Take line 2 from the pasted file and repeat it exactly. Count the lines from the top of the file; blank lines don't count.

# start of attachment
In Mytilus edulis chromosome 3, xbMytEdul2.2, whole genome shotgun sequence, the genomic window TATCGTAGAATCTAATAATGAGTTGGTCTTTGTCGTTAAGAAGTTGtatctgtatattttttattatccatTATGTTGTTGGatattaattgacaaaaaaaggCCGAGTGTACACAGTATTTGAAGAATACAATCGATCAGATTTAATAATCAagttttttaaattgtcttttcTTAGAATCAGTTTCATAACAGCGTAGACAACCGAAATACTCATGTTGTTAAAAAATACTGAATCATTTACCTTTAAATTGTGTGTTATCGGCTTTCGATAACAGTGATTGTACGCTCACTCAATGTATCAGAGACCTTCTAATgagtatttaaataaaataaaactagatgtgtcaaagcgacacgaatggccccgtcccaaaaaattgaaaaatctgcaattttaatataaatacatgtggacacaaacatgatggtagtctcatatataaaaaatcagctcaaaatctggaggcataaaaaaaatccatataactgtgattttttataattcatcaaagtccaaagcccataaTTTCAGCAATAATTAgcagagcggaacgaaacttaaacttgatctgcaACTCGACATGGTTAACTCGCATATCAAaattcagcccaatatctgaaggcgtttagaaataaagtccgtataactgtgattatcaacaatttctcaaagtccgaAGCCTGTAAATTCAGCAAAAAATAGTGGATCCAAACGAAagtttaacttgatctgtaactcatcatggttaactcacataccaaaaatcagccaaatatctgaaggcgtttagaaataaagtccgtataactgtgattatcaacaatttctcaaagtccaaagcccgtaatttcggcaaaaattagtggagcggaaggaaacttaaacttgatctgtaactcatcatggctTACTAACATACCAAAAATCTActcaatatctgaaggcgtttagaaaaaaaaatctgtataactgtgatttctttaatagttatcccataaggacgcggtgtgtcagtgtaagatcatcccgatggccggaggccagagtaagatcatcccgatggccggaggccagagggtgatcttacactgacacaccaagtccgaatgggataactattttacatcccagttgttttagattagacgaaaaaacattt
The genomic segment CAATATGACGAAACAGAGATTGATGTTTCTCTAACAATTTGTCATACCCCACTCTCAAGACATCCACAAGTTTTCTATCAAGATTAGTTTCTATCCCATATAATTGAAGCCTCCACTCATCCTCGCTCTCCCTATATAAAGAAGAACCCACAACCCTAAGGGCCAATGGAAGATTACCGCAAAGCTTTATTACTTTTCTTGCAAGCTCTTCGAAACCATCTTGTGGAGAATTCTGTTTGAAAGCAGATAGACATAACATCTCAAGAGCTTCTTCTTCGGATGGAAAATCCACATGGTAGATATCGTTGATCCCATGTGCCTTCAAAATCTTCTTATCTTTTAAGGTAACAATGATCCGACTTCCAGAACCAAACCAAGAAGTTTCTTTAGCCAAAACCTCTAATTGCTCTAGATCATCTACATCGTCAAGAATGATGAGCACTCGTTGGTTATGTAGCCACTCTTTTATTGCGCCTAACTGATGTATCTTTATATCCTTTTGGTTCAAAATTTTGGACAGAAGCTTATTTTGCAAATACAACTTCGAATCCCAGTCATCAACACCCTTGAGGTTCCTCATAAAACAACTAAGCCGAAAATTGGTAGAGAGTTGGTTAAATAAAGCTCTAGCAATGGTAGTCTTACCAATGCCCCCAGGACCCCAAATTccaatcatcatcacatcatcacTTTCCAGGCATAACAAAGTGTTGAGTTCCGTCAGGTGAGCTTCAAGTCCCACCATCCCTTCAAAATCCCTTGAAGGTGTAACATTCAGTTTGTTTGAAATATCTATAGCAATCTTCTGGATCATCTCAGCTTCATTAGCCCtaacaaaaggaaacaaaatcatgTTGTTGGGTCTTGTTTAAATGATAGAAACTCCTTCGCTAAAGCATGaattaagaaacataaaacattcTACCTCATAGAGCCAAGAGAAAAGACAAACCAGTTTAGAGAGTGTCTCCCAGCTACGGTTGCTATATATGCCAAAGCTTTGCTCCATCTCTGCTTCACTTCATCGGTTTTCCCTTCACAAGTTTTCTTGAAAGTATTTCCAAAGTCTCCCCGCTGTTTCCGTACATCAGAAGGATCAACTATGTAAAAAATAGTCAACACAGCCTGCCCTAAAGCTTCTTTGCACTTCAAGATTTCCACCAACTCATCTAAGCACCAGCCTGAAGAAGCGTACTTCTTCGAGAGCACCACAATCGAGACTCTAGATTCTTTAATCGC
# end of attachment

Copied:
The genomic segment CAATATGACGAAACAGAGATTGATGTTTCTCTAACAATTTGTCATACCCCACTCTCAAGACATCCACAAGTTTTCTATCAAGATTAGTTTCTATCCCATATAATTGAAGCCTCCACTCATCCTCGCTCTCCCTATATAAAGAAGAACCCACAACCCTAAGGGCCAATGGAAGATTACCGCAAAGCTTTATTACTTTTCTTGCAAGCTCTTCGAAACCATCTTGTGGAGAATTCTGTTTGAAAGCAGATAGACATAACATCTCAAGAGCTTCTTCTTCGGATGGAAAATCCACATGGTAGATATCGTTGATCCCATGTGCCTTCAAAATCTTCTTATCTTTTAAGGTAACAATGATCCGACTTCCAGAACCAAACCAAGAAGTTTCTTTAGCCAAAACCTCTAATTGCTCTAGATCATCTACATCGTCAAGAATGATGAGCACTCGTTGGTTATGTAGCCACTCTTTTATTGCGCCTAACTGATGTATCTTTATATCCTTTTGGTTCAAAATTTTGGACAGAAGCTTATTTTGCAAATACAACTTCGAATCCCAGTCATCAACACCCTTGAGGTTCCTCATAAAACAACTAAGCCGAAAATTGGTAGAGAGTTGGTTAAATAAAGCTCTAGCAATGGTAGTCTTACCAATGCCCCCAGGACCCCAAATTccaatcatcatcacatcatcacTTTCCAGGCATAACAAAGTGTTGAGTTCCGTCAGGTGAGCTTCAAGTCCCACCATCCCTTCAAAATCCCTTGAAGGTGTAACATTCAGTTTGTTTGAAATATCTATAGCAATCTTCTGGATCATCTCAGCTTCATTAGCCCtaacaaaaggaaacaaaatcatgTTGTTGGGTCTTGTTTAAATGATAGAAACTCCTTCGCTAAAGCATGaattaagaaacataaaacattcTACCTCATAGAGCCAAGAGAAAAGACAAACCAGTTTAGAGAGTGTCTCCCAGCTACGGTTGCTATATATGCCAAAGCTTTGCTCCATCTCTGCTTCACTTCATCGGTTTTCCCTTCACAAGTTTTCTTGAAAGTATTTCCAAAGTCTCCCCGCTGTTTCCGTACATCAGAAGGATCAACTATGTAAAAAATAGTCAACACAGCCTGCCCTAAAGCTTCTTTGCACTTCAAGATTTCCACCAACTCATCTAAGCACCAGCCTGAAGAAGCGTACTTCTTCGAGAGCACCACAATCGAGACTCTAGATTCTTTAATCGC